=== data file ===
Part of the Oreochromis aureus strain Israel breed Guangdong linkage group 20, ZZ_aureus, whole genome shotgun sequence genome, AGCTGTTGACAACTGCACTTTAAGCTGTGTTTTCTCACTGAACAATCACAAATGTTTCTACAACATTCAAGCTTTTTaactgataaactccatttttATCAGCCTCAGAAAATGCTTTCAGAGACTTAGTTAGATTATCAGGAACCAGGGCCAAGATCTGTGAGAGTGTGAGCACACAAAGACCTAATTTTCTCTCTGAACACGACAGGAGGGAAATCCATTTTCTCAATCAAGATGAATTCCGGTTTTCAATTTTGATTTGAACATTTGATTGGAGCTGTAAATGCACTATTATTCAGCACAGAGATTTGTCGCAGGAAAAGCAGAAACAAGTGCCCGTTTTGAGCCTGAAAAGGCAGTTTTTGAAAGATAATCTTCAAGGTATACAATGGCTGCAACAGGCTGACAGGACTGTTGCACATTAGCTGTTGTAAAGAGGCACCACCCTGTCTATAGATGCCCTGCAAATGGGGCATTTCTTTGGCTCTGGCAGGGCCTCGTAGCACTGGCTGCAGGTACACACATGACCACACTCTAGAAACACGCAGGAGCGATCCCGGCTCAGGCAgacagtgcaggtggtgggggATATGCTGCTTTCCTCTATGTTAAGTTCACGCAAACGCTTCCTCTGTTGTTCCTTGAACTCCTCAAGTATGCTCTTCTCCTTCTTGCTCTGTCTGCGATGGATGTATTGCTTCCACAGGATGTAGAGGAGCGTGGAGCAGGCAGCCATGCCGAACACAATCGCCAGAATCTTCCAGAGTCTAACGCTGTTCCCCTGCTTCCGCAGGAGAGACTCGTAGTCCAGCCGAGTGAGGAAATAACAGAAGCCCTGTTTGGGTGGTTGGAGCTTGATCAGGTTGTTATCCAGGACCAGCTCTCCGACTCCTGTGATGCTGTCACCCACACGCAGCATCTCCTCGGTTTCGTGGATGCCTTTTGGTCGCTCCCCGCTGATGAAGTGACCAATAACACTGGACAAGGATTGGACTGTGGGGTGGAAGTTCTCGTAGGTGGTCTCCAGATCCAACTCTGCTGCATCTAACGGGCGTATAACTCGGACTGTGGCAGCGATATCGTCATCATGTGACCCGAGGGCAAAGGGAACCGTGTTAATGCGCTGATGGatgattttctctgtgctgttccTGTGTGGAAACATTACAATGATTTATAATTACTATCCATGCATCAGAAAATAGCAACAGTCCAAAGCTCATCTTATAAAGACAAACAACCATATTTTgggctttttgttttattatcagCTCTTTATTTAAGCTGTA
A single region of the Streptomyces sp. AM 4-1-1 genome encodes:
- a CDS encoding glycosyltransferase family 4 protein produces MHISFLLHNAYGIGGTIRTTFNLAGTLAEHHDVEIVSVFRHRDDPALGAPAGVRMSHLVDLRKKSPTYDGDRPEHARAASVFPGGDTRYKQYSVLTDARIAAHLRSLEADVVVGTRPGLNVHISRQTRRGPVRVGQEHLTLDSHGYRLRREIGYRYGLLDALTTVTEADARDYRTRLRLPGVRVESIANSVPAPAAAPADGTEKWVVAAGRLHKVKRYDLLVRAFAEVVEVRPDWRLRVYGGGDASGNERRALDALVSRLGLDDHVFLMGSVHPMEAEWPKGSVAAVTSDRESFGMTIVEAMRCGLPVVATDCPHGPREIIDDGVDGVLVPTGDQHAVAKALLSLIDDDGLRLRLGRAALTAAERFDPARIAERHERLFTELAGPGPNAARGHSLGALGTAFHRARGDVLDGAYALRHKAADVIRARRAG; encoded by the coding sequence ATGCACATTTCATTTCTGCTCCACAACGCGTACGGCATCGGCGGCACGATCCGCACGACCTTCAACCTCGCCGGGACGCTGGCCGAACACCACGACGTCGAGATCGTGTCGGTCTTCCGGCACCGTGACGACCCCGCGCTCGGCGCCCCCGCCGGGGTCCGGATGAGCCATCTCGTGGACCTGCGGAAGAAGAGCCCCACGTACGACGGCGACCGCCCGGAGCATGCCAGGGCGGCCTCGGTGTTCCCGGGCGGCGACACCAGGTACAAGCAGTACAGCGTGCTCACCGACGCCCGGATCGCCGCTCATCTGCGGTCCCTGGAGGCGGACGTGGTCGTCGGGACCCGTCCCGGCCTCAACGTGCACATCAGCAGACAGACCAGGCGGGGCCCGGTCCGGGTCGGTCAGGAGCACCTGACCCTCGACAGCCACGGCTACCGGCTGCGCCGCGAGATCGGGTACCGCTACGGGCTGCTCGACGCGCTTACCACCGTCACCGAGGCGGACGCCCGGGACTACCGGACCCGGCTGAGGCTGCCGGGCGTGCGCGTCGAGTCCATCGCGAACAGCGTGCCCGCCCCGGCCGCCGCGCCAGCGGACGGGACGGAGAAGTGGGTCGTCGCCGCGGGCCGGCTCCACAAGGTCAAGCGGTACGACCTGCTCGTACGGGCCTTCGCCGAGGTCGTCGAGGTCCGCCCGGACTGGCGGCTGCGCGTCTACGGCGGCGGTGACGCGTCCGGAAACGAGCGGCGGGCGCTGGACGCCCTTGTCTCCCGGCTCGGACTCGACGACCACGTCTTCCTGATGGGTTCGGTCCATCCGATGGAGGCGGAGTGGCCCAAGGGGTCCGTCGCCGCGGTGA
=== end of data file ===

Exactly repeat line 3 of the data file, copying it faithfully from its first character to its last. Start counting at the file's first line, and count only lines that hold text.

- a CDS encoding glycosyltransferase family 4 protein produces MHISFLLHNAYGIGGTIRTTFNLAGTLAEHHDVEIVSVFRHRDDPALGAPAGVRMSHLVDLRKKSPTYDGDRPEHARAASVFPGGDTRYKQYSVLTDARIAAHLRSLEADVVVGTRPGLNVHISRQTRRGPVRVGQEHLTLDSHGYRLRREIGYRYGLLDALTTVTEADARDYRTRLRLPGVRVESIANSVPAPAAAPADGTEKWVVAAGRLHKVKRYDLLVRAFAEVVEVRPDWRLRVYGGGDASGNERRALDALVSRLGLDDHVFLMGSVHPMEAEWPKGSVAAVTSDRESFGMTIVEAMRCGLPVVATDCPHGPREIIDDGVDGVLVPTGDQHAVAKALLSLIDDDGLRLRLGRAALTAAERFDPARIAERHERLFTELAGPGPNAARGHSLGALGTAFHRARGDVLDGAYALRHKAADVIRARRAG; encoded by the coding sequence ATGCACATTTCATTTCTGCTCCACAACGCGTACGGCATCGGCGGCACGATCCGCACGACCTTCAACCTCGCCGGGACGCTGGCCGAACACCACGACGTCGAGATCGTGTCGGTCTTCCGGCACCGTGACGACCCCGCGCTCGGCGCCCCCGCCGGGGTCCGGATGAGCCATCTCGTGGACCTGCGGAAGAAGAGCCCCACGTACGACGGCGACCGCCCGGAGCATGCCAGGGCGGCCTCGGTGTTCCCGGGCGGCGACACCAGGTACAAGCAGTACAGCGTGCTCACCGACGCCCGGATCGCCGCTCATCTGCGGTCCCTGGAGGCGGACGTGGTCGTCGGGACCCGTCCCGGCCTCAACGTGCACATCAGCAGACAGACCAGGCGGGGCCCGGTCCGGGTCGGTCAGGAGCACCTGACCCTCGACAGCCACGGCTACCGGCTGCGCCGCGAGATCGGGTACCGCTACGGGCTGCTCGACGCGCTTACCACCGTCACCGAGGCGGACGCCCGGGACTACCGGACCCGGCTGAGGCTGCCGGGCGTGCGCGTCGAGTCCATCGCGAACAGCGTGCCCGCCCCGGCCGCCGCGCCAGCGGACGGGACGGAGAAGTGGGTCGTCGCCGCGGGCCGGCTCCACAAGGTCAAGCGGTACGACCTGCTCGTACGGGCCTTCGCCGAGGTCGTCGAGGTCCGCCCGGACTGGCGGCTGCGCGTCTACGGCGGCGGTGACGCGTCCGGAAACGAGCGGCGGGCGCTGGACGCCCTTGTCTCCCGGCTCGGACTCGACGACCACGTCTTCCTGATGGGTTCGGTCCATCCGATGGAGGCGGAGTGGCCCAAGGGGTCCGTCGCCGCGGTGA